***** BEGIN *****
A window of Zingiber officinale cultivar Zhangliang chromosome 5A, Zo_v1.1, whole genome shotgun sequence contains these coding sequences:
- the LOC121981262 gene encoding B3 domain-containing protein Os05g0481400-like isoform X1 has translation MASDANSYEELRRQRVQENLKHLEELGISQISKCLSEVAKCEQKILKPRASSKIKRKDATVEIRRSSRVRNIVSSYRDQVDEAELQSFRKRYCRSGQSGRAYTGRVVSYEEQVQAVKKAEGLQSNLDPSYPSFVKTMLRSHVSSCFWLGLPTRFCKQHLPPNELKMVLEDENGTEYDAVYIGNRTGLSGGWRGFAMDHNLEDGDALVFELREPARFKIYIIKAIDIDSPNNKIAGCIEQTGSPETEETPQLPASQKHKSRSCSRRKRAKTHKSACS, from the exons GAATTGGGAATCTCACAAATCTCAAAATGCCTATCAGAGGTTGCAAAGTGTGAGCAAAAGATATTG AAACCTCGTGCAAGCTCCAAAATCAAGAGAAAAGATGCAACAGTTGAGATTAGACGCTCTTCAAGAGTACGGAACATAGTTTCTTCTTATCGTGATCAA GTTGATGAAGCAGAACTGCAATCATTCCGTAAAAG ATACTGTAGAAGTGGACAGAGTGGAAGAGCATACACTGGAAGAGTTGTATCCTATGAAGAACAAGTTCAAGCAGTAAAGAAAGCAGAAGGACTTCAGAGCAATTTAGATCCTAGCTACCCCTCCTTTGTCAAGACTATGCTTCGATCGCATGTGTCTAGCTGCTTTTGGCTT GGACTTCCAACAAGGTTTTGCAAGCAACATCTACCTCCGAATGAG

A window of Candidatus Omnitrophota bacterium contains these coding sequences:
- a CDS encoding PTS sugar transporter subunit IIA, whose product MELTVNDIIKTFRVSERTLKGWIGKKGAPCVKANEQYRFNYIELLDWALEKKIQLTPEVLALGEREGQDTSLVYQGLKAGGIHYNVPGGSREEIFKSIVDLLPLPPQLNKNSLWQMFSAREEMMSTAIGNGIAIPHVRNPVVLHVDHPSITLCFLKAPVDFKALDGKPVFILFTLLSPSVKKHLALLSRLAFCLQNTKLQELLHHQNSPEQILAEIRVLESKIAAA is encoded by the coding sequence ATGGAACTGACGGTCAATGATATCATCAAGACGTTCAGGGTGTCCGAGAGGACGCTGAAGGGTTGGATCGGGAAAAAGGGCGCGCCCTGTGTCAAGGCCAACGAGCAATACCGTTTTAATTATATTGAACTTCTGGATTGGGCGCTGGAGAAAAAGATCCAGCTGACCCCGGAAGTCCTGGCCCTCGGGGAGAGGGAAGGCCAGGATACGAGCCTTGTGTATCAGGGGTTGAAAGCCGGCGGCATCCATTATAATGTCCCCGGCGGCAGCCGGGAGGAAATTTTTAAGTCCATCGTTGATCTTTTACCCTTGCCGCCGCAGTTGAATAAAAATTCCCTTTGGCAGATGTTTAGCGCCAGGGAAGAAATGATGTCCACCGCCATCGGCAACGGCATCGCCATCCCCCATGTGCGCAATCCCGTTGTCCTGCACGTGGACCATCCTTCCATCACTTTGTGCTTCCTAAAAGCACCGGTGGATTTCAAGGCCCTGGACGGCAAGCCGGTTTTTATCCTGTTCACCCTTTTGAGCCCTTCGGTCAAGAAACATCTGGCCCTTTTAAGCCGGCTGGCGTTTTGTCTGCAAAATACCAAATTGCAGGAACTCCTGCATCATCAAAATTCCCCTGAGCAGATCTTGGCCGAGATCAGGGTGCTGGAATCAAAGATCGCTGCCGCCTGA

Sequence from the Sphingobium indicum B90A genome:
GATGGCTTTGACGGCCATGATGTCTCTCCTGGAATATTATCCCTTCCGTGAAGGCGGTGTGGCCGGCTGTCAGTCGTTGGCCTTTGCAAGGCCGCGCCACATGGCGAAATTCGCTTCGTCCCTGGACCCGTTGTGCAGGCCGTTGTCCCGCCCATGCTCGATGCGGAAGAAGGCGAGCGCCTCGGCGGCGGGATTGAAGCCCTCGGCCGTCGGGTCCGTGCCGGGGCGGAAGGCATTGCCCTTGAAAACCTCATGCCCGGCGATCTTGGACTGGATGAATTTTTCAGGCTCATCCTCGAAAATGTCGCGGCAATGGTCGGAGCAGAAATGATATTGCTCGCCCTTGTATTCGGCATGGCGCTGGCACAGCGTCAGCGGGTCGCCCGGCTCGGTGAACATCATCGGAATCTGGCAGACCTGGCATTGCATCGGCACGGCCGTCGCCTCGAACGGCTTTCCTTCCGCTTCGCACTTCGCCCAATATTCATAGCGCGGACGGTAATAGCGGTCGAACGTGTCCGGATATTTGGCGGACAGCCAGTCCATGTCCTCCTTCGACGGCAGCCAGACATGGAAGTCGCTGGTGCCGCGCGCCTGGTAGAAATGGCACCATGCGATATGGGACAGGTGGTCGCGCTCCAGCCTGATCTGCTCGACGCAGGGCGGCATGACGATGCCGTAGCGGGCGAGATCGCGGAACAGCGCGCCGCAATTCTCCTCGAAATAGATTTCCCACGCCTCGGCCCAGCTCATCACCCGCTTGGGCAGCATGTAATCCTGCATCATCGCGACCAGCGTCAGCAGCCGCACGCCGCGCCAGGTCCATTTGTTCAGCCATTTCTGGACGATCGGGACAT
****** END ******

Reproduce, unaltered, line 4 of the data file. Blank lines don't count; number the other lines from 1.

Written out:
- a CDS encoding PTS sugar transporter subunit IIA, whose product MELTVNDIIKTFRVSERTLKGWIGKKGAPCVKANEQYRFNYIELLDWALEKKIQLTPEVLALGEREGQDTSLVYQGLKAGGIHYNVPGGSREEIFKSIVDLLPLPPQLNKNSLWQMFSAREEMMSTAIGNGIAIPHVRNPVVLHVDHPSITLCFLKAPVDFKALDGKPVFILFTLLSPSVKKHLALLSRLAFCLQNTKLQELLHHQNSPEQILAEIRVLESKIAAA is encoded by the coding sequence ATGGAACTGACGGTCAATGATATCATCAAGACGTTCAGGGTGTCCGAGAGGACGCTGAAGGGTTGGATCGGGAAAAAGGGCGCGCCCTGTGTCAAGGCCAACGAGCAATACCGTTTTAATTATATTGAACTTCTGGATTGGGCGCTGGAGAAAAAGATCCAGCTGACCCCGGAAGTCCTGGCCCTCGGGGAGAGGGAAGGCCAGGATACGAGCCTTGTGTATCAGGGGTTGAAAGCCGGCGGCATCCATTATAATGTCCCCGGCGGCAGCCGGGAGGAAATTTTTAAGTCCATCGTTGATCTTTTACCCTTGCCGCCGCAGTTGAATAAAAATTCCCTTTGGCAGATGTTTAGCGCCAGGGAAGAAATGATGTCCACCGCCATCGGCAACGGCATCGCCATCCCCCATGTGCGCAATCCCGTTGTCCTGCACGTGGACCATCCTTCCATCACTTTGTGCTTCCTAAAAGCACCGGTGGATTTCAAGGCCCTGGACGGCAAGCCGGTTTTTATCCTGTTCACCCTTTTGAGCCCTTCGGTCAAGAAACATCTGGCCCTTTTAAGCCGGCTGGCGTTTTGTCTGCAAAATACCAAATTGCAGGAACTCCTGCATCATCAAAATTCCCCTGAGCAGATCTTGGCCGAGATCAGGGTGCTGGAATCAAAGATCGCTGCCGCCTGA